“I am passionate about sustainable materials.”
I majored in solid state physics, and during my doctoral studies, I also produced copper layers using a sputtering process. Basically a bottom-up approach to producing copper layers: You start with the atoms and let them grow to form layers. At Wieland, we take the opposite approach, meaning from the top down. We start with a thick cast form and we end up with thin bands. I found Wieland when I was searching for an employer who shares my love for metals.
We always want to know more
Every day brings new challenges. For material scientists, the new challenges frequently materialize physically on our desks. We all want to learn more about copper and its alloys. Wieland is a company with a lot of implied knowledge that has grown organically over the past 200 years. Understanding this knowledge and developing it further for new, innovative products is a very exciting job. The diversity of our team really helps here. We have mechanical engineers, metal forming engineers, electrical engineers, material scientists and physicist on our team. This makes for a lively and open work atmosphere that is full of animated discussions. We can look at our tasks from a wide variety of perspectives and collaborate to find solutions that mean progress for our customers.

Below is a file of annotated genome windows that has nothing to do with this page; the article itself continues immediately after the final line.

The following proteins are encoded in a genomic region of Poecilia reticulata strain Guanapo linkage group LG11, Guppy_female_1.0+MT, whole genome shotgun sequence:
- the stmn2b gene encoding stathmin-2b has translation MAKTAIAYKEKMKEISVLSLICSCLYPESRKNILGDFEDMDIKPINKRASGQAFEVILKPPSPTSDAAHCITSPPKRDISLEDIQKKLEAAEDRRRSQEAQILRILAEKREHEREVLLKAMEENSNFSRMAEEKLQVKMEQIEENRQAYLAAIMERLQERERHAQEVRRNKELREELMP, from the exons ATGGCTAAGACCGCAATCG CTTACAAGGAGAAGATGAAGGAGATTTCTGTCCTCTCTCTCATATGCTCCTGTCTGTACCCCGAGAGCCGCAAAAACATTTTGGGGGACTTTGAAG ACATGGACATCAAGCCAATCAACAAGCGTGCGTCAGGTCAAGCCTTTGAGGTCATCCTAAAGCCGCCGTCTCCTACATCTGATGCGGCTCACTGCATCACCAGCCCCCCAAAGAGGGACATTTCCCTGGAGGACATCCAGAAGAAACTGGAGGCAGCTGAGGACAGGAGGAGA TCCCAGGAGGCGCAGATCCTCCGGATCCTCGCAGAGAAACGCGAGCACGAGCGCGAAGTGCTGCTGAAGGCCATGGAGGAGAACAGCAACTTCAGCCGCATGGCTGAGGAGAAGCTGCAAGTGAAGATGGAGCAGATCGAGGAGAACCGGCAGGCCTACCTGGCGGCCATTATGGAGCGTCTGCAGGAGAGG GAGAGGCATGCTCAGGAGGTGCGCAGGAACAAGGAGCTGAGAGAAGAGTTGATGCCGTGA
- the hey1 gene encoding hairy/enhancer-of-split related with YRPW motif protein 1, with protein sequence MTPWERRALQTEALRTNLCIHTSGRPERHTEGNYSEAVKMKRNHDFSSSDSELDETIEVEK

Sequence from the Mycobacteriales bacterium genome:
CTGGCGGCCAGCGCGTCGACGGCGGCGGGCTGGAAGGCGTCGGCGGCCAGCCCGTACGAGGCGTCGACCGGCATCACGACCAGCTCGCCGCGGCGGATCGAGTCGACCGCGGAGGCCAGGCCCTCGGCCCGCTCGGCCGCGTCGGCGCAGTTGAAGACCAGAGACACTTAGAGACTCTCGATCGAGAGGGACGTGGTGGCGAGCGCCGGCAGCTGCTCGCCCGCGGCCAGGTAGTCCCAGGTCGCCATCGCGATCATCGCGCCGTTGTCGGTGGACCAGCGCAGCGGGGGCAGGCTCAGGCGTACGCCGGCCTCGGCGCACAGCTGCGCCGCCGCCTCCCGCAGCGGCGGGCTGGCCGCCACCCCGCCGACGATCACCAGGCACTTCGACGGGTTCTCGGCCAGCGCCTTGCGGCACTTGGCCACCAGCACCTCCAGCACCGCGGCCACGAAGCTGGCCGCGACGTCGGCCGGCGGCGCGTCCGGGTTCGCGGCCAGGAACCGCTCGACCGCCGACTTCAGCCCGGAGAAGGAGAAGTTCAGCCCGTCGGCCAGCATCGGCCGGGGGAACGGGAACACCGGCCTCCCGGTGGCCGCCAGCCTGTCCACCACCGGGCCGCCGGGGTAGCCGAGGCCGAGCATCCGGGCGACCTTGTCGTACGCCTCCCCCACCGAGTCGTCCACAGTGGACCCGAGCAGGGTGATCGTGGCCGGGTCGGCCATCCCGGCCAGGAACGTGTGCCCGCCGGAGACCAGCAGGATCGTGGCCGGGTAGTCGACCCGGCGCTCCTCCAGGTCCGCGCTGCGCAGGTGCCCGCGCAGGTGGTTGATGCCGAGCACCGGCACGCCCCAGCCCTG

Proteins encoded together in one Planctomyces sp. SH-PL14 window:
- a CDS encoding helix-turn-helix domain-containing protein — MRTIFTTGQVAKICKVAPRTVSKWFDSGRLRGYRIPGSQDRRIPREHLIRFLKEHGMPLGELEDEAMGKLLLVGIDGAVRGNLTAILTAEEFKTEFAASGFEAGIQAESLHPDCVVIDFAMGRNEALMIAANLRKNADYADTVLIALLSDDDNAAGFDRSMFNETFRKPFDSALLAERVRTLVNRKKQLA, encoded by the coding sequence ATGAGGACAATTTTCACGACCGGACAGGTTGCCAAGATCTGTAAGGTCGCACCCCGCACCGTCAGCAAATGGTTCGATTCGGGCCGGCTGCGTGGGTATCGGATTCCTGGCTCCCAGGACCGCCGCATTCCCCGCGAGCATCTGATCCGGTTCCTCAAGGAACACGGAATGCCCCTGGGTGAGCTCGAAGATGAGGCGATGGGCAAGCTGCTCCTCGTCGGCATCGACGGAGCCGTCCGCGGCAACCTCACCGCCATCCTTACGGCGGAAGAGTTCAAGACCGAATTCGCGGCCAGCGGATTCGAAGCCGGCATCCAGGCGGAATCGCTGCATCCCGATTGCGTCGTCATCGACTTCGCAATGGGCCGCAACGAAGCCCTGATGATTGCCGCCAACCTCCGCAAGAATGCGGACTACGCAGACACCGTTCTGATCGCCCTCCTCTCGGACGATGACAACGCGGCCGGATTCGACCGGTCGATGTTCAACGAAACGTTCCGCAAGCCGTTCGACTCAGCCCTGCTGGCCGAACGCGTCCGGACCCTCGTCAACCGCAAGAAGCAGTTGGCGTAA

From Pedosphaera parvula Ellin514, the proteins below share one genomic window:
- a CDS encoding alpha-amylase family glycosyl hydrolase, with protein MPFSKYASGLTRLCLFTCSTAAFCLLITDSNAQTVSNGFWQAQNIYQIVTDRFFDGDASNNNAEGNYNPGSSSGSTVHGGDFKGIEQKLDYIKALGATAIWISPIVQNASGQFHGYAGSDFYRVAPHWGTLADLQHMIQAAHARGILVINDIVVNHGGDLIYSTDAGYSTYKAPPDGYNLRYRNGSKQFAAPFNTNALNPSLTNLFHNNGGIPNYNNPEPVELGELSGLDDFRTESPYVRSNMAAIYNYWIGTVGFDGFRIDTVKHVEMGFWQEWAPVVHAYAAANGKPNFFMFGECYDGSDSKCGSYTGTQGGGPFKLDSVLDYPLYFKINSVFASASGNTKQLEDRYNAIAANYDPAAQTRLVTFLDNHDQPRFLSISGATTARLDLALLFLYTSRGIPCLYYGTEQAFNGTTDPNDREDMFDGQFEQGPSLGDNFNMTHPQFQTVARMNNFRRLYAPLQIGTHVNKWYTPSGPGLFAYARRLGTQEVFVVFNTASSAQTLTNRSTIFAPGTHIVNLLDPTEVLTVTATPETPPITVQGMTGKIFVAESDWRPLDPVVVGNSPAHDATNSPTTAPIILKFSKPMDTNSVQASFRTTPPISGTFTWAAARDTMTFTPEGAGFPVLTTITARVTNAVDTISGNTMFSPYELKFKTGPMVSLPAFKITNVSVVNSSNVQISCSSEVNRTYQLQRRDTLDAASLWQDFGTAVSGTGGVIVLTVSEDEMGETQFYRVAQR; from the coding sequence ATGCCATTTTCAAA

Thinking means comparing
Searching and finding – these are two important levers that very much describe my job. Searching means to plan, conduct and analyze focused experiments and as a result create models. Finding means to observe, collect data and analyze it using data mining methods. The important part is to discuss the resulting new approaches with fellow team members and to test them for plausibility. This gradually elevates the entire team’s materials and process understanding to increasingly higher levels. As a scientist, I can really find very attractive perspectives here. The continuing education options and talent support programs are an additional important advancement component for me and my teammates.